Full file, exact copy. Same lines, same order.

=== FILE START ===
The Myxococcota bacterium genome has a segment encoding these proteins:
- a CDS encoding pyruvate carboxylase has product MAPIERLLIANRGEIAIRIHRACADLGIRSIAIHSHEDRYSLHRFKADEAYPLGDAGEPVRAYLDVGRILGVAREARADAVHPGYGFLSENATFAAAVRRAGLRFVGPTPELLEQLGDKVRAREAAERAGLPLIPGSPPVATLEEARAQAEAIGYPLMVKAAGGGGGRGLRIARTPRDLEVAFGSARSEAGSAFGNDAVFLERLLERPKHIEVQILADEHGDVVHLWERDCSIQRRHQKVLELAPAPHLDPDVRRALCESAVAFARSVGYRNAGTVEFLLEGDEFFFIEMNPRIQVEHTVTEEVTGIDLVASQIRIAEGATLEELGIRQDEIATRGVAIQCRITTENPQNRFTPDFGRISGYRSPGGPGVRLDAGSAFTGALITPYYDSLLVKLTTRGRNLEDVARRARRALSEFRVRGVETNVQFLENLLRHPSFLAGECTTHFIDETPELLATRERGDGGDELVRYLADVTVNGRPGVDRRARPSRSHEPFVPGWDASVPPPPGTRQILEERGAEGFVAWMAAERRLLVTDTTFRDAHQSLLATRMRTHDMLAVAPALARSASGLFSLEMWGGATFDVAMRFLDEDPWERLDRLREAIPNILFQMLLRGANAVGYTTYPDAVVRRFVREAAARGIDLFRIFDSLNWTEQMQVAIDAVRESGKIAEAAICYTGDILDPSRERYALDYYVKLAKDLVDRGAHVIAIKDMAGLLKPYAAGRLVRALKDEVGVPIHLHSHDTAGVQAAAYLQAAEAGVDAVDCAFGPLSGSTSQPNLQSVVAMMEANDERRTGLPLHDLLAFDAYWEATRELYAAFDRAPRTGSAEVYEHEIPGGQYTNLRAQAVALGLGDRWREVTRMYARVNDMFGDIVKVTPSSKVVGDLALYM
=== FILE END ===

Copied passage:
The Myxococcota bacterium genome has a segment encoding these proteins:
- a CDS encoding pyruvate carboxylase has product MAPIERLLIANRGEIAIRIHRACADLGIRSIAIHSHEDRYSLHRFKADEAYPLGDAGEPVRAYLDVGRILGVAREARADAVHPGYGFLSENATFAAAVRRAGLRFVGPTPELLEQLGDKVRAREAAERAGLPLIPGSPPVATLEEARAQAEAIGYPLMVKAAGGGGGRGLRIARTPRDLEVAFGSARSEAGSAFGNDAVFLERLLERPKHIEVQILADEHGDVVHLWERDCSIQRRHQKVLELAPAPHLDPDVRRALCESAVAFARSVGYRNAGTVEFLLEGDEFFFIEMNPRIQVEHTVTEEVTGIDLVASQIRIAEGATLEELGIRQDEIATRGVAIQCRITTENPQNRFTPDFGRISGYRSPGGPGVRLDAGSAFTGALITPYYDSLLVKLTTRGRNLEDVARRARRALSEFRVRGVETNVQFLENLLRHPSFLAGECTTHFIDETPELLATRERGDGGDELVRYLADVTVNGRPGVDRRARPSRSHEPFVPGWDASVPPPPGTRQILEERGAEGFVAWMAAERRLLVTDTTFRDAHQSLLATRMRTHDMLAVAPALARSASGLFSLEMWGGATFDVAMRFLDEDPWERLDRLREAIPNILFQMLLRGANAVGYTTYPDAVVRRFVREAAARGIDLFRIFDSLNWTEQMQVAIDAVRESGKIAEAAICYTGDILDPSRERYALDYYVKLAKDLVDRGAHVIAIKDMAGLLKPYAAGRLVRALKDEVGVPIHLHSHDTAGVQAAAYLQAAEAGVDAVDCAFGPLSGSTSQPNLQSVVAMMEANDERRTGLPLHDLLAFDAYWEATRELYAAFDRAPRTGSAEVYEHEIPGGQYTNLRAQAVALGLGDRWREVTRMYARVNDMFGDIVKVTPSSKVVGDLALYM